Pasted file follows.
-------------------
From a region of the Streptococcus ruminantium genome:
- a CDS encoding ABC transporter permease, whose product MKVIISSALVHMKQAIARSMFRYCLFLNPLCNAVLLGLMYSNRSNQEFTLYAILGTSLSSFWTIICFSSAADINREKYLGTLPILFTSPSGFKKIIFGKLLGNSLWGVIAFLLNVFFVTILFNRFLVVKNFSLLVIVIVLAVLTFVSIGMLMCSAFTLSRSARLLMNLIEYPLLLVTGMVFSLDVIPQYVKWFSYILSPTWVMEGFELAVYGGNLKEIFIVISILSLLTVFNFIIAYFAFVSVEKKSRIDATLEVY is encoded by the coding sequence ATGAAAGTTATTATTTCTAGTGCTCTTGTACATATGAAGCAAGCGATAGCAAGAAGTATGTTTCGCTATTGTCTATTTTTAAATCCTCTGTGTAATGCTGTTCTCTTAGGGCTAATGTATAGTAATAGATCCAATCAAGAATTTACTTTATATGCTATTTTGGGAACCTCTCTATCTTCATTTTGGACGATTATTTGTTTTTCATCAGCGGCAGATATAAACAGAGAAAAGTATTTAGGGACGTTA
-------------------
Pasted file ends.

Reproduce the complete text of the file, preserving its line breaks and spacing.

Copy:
From a region of the Streptococcus ruminantium genome:
- a CDS encoding ABC transporter permease, whose product MKVIISSALVHMKQAIARSMFRYCLFLNPLCNAVLLGLMYSNRSNQEFTLYAILGTSLSSFWTIICFSSAADINREKYLGTLPILFTSPSGFKKIIFGKLLGNSLWGVIAFLLNVFFVTILFNRFLVVKNFSLLVIVIVLAVLTFVSIGMLMCSAFTLSRSARLLMNLIEYPLLLVTGMVFSLDVIPQYVKWFSYILSPTWVMEGFELAVYGGNLKEIFIVISILSLLTVFNFIIAYFAFVSVEKKSRIDATLEVY is encoded by the coding sequence ATGAAAGTTATTATTTCTAGTGCTCTTGTACATATGAAGCAAGCGATAGCAAGAAGTATGTTTCGCTATTGTCTATTTTTAAATCCTCTGTGTAATGCTGTTCTCTTAGGGCTAATGTATAGTAATAGATCCAATCAAGAATTTACTTTATATGCTATTTTGGGAACCTCTCTATCTTCATTTTGGACGATTATTTGTTTTTCATCAGCGGCAGATATAAACAGAGAAAAGTATTTAGGGACGTTA